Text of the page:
Demand for design services in August took a markedly downward swing compared to July’s already soft score, according to a new report released from The American Institute of Architects (AIA).
Herman Miller, the luxury furniture maker whose Aeron chair is in the Museum of Modern Art, is the most frequent recipient of DHS money for office furniture.
Trade concerns cited as Institute for Supply Management’s manufacturing index falls to lowest level since January 2016.
With the U.S.-China trade war sapping demand, companies have limited options for protecting profits.
The extent to which the president’s tweet orders are enforceable remains unclear, but his tweets were certainly enough to throw the markets in disarray.
The Institute's monthly Architecture Billings Index came in at a score of 50.1 last month, which is a 1-point increase from June's score.
Office furniture manufacturing stocks were hammered with Knoll falling 3.47%, Herman Miller sliding 3.37%.
Office furniture makers just don't employ enough high paid lobbyists, apparently toothpick makers do.
Demand for long-lasting goods produced by U.S. factories decreased in May for the third time in four months, underscoring a broader slowdown in the manufacturing sector.
Steelcase Inc. said some U.S. customers are asking to delay deliveries because they can’t find the workers needed to finish construction of new offices.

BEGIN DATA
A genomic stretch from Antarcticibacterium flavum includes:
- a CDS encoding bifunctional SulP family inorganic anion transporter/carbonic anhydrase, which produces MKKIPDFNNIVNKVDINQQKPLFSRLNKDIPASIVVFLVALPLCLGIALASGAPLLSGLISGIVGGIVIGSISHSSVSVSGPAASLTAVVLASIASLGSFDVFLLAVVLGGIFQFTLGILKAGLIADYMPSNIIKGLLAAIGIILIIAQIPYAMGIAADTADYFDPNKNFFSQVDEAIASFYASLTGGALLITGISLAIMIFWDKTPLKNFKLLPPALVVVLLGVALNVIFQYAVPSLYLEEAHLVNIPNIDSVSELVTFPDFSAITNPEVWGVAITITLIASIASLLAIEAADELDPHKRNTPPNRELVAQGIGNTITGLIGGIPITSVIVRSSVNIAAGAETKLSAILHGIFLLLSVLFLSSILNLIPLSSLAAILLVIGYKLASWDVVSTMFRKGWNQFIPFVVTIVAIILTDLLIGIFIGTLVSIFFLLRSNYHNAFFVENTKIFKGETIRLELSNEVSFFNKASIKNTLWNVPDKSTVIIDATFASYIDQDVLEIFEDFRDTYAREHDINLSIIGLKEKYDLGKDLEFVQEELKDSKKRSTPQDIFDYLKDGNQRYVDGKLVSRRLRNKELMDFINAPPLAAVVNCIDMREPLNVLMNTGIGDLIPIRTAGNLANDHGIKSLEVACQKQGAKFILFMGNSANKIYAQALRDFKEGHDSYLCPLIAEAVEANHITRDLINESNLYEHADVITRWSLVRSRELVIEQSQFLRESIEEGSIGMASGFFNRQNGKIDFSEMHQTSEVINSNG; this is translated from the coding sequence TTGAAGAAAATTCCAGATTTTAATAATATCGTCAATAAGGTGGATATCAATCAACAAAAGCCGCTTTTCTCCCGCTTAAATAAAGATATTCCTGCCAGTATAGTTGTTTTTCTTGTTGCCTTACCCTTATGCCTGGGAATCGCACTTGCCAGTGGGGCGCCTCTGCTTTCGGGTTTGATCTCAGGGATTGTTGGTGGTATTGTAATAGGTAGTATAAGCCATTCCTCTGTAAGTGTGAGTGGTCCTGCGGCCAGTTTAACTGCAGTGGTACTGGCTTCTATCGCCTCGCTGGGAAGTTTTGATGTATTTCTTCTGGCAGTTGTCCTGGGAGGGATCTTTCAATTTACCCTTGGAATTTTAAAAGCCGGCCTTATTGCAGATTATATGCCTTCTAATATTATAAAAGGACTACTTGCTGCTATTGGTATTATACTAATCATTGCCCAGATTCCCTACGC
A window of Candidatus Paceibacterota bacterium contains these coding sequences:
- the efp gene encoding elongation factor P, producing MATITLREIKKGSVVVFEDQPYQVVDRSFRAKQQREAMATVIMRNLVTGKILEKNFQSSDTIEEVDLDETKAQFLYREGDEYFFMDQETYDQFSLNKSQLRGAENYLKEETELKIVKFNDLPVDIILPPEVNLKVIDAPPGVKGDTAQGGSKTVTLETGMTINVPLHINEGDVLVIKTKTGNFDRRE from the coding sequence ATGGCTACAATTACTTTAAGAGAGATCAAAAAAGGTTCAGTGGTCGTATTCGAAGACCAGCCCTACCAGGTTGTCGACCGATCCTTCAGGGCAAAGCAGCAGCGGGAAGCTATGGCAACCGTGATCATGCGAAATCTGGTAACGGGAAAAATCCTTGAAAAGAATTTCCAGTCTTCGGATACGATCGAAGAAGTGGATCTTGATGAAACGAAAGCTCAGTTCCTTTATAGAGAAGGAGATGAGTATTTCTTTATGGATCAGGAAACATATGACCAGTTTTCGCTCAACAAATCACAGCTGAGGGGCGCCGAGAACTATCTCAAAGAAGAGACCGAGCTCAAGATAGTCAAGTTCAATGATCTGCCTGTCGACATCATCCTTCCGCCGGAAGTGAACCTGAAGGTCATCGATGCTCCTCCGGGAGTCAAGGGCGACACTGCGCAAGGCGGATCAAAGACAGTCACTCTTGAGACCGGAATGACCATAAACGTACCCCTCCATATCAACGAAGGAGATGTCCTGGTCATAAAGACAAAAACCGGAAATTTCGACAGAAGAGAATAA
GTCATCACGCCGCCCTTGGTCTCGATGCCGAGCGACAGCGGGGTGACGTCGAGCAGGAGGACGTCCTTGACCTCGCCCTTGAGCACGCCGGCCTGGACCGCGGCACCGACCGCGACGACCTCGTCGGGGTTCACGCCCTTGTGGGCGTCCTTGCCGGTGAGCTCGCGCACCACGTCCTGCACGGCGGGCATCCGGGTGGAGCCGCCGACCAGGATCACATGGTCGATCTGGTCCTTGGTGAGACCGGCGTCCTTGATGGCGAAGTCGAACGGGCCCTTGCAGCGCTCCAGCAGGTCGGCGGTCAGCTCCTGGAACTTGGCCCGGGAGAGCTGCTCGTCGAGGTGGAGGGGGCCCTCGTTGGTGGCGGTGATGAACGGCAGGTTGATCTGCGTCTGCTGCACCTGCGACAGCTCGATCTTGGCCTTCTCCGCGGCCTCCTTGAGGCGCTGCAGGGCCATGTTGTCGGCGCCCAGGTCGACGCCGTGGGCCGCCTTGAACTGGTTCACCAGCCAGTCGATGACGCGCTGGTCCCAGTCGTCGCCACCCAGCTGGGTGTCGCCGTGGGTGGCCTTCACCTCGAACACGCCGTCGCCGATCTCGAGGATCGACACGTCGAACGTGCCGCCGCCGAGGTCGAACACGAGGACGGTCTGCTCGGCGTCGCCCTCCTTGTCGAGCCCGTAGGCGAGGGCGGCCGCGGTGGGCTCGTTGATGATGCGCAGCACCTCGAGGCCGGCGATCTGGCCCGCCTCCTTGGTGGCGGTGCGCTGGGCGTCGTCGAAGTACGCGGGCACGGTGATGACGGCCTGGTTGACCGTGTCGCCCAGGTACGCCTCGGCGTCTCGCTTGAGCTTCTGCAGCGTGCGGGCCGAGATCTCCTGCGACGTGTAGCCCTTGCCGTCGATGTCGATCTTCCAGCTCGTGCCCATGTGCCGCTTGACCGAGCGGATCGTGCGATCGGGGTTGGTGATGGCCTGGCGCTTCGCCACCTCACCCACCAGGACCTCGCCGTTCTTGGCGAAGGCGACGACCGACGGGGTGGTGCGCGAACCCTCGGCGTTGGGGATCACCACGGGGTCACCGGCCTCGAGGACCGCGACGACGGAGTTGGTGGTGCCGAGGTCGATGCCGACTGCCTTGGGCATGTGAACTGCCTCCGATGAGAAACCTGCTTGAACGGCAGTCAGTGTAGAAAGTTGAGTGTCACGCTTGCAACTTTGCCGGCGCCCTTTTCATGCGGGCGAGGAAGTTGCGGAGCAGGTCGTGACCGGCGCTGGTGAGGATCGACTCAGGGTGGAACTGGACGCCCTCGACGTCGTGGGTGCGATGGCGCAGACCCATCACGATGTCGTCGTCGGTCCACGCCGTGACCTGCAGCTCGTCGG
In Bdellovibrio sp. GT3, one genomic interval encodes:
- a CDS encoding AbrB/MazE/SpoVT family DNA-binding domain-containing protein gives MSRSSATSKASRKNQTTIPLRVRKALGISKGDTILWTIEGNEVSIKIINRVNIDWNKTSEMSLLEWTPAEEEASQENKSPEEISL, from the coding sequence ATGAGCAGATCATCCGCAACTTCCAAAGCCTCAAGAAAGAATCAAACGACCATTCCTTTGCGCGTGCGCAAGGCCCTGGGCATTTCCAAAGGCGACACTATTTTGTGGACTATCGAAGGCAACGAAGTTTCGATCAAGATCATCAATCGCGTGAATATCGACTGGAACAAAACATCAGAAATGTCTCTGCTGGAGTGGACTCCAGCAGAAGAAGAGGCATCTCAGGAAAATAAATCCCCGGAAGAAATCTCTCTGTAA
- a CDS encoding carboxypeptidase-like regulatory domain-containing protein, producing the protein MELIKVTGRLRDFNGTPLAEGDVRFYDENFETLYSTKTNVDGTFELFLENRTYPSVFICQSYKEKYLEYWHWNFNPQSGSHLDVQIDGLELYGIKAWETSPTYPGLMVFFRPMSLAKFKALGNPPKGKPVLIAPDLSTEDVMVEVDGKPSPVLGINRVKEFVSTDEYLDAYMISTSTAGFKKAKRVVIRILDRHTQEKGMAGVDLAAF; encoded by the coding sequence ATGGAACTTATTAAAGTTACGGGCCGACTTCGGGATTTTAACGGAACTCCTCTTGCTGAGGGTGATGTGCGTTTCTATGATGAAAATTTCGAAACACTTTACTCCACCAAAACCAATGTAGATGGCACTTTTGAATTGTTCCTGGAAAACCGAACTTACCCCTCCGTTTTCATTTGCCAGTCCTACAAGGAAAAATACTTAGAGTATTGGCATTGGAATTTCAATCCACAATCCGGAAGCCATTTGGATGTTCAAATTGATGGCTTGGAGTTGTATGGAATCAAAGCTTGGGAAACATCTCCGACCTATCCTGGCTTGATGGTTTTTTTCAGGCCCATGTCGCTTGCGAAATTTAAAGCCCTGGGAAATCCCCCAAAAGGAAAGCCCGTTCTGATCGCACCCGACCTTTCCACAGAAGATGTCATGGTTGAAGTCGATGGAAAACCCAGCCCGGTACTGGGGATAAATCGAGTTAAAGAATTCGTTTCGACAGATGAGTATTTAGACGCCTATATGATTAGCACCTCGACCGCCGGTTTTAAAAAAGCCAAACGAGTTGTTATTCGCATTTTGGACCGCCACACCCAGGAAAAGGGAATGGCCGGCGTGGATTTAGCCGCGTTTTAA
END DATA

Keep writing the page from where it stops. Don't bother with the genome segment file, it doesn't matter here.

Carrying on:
AIA’s Architecture Billings Index (ABI) score for May showed a small increase in design services at 50.2, which is slightly down from 50.5 in April.
Design activity for industrial and commercial purposes has been in contractionary territory for the last four quarters. Interior designers operating in the institutional sector reported an IDBI score of 47.9, while those in the commercial sector reported a score of 48.8.
The April 2019 index declined more than six points to 57.73 which is slightly below the 58.23 survey average. The previous all-time high and low were in July 2018 (66.86) and July 2009 (41.40).
Business spending also slumped sharply in the first quarter, standing at 2.7 percent, down from 5.4 percent in the fourth quarter. Business investment also slowed from the previous quarter, with agricultural machinery and office furniture posting the largest declines.
"With a solid pipeline of active tenant requirements, we expect leasing totals to pick up later in the year,” says Nicole LaRusso, director of Research & Analysis for CBRE Tri-State.